A team of Flinders University researchers has developed a new method for predicting how much seawater will intrude into underground water storage systems in the future.
Led by Associate Professor Adrian Werner, from the School of the Environment, the team has devised a new maths-based approach to estimate the vulnerability of coastal aquifers to seawater intrusion, with the research recently published in the international journal Ground Water.
Seawater intrusion is a major problem that occurs in coastal areas as a result of salt water encroaching from the ocean into freshwater storage systems below the earth’s surface, known as aquifers, contaminating the water stores.
“Seawater is denser than freshwater so it pushes into the aquifer in a wedge-like shape,” PhD candidate Leanne Morgan, who helped develop the new method, said.
“When you stress the system, predominately by removing too much water, the wedge moves inland and contaminates the freshwater, meaning, for example, bores go salty – it can often be very sudden and unexpected, and sometimes virtually irreversible.”
Unlike the existing, subjective methods for rapidly assessing seawater intrusion vulnerability, Ms Morgan said the Flinders approach was theoretically based, employing both maths and physics to estimate the sensitivity of aquifers to different stresses, for example climate change.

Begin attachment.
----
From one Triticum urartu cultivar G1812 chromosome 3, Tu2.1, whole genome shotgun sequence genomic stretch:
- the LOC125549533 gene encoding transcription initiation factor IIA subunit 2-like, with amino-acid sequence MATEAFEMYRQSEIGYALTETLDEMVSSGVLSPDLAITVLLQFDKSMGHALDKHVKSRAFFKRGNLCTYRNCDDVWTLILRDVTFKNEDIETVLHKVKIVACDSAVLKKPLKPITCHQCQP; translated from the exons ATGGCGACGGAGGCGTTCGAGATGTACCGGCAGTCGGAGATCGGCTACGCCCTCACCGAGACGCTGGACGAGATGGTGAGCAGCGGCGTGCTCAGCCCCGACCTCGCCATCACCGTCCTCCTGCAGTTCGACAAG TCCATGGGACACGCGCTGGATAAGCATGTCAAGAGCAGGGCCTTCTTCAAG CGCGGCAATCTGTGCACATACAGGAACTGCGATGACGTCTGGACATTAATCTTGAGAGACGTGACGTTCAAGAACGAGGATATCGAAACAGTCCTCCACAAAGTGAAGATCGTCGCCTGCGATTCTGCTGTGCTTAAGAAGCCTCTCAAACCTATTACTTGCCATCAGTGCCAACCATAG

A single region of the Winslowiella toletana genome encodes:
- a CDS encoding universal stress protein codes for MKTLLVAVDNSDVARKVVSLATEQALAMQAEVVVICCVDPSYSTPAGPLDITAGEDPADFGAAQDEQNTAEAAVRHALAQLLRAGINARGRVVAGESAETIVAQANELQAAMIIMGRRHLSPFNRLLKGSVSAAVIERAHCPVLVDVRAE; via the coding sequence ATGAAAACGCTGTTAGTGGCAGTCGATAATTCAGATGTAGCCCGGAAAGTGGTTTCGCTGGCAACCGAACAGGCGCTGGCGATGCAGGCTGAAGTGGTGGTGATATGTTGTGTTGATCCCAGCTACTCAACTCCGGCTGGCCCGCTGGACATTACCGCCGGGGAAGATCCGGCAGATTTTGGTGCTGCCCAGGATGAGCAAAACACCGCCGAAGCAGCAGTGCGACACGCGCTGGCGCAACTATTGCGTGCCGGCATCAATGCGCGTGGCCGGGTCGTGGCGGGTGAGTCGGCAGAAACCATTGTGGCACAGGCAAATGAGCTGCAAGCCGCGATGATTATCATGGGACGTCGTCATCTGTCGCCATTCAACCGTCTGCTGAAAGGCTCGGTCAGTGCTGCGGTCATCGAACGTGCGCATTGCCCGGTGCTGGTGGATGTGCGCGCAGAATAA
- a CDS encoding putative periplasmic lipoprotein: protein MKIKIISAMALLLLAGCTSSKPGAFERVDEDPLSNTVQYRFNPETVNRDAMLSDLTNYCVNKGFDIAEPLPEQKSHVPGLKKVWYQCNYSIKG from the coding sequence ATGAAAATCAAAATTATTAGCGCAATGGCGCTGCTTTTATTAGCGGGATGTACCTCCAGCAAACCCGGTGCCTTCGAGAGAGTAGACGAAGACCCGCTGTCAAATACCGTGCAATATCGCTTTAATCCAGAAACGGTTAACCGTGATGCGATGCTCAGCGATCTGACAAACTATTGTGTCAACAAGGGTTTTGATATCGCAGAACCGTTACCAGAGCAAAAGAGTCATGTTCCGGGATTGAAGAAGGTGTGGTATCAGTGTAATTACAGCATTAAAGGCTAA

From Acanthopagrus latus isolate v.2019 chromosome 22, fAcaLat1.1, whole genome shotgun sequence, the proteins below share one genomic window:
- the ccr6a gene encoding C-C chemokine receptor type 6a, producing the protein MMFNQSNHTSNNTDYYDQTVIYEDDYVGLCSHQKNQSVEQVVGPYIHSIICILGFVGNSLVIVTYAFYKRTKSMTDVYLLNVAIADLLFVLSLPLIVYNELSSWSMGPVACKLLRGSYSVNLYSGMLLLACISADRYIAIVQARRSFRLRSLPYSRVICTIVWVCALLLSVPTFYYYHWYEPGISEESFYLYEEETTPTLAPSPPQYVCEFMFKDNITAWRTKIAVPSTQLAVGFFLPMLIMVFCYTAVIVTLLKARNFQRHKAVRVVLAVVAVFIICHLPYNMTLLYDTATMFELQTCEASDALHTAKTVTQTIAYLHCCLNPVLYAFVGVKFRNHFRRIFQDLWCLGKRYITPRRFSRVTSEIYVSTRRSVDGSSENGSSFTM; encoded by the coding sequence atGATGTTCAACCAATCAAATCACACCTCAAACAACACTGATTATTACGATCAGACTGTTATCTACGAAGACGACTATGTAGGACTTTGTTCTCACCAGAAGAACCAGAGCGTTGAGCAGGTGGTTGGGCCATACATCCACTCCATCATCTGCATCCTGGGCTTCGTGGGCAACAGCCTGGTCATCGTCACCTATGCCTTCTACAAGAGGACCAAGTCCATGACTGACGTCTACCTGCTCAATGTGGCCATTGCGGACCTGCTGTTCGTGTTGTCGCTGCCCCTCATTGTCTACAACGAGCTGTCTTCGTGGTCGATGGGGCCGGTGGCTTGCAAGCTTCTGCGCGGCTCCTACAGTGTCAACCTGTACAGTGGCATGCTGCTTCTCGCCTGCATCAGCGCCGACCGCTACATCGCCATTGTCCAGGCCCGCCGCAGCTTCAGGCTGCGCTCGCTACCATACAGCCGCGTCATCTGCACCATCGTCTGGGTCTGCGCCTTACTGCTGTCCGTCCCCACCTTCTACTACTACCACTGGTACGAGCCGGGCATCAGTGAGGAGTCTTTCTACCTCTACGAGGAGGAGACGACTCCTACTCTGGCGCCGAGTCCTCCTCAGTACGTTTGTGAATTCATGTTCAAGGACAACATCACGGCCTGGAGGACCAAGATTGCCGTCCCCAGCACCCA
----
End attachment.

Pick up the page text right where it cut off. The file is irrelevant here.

“We took an existing mathematical model for estimating the extent of seawater intrusion and extended it using calculus to develop equations that describe the propensity for seawater to move into aquifers under different stresses, including sea level rise, pumping and recharge change.”
Meanwhile, Ms Morgan is working on a wider study, funded through the National Water Commission, to identity high-risk aquifers along Australia’s coastline.
Results of the National Scale Vulnerability Assessment of Seawater Intrusion study – a collaboration between the National Centre for Groundwater Research and Training and Geoscience Australia – are expected to be released next month.
“More than 85 per cent of Australians live within 50km of the coast and with the population increasing and climate change pressures, it’s important to assess the threats to coastal aquifers because they are a major water resource,” Ms Morgan said.
“The concern is that with increased extraction, rising sea levels and reduced recharge due to reduced rainfall, our coastal aquifers will become more at risk from seawater intrusion.”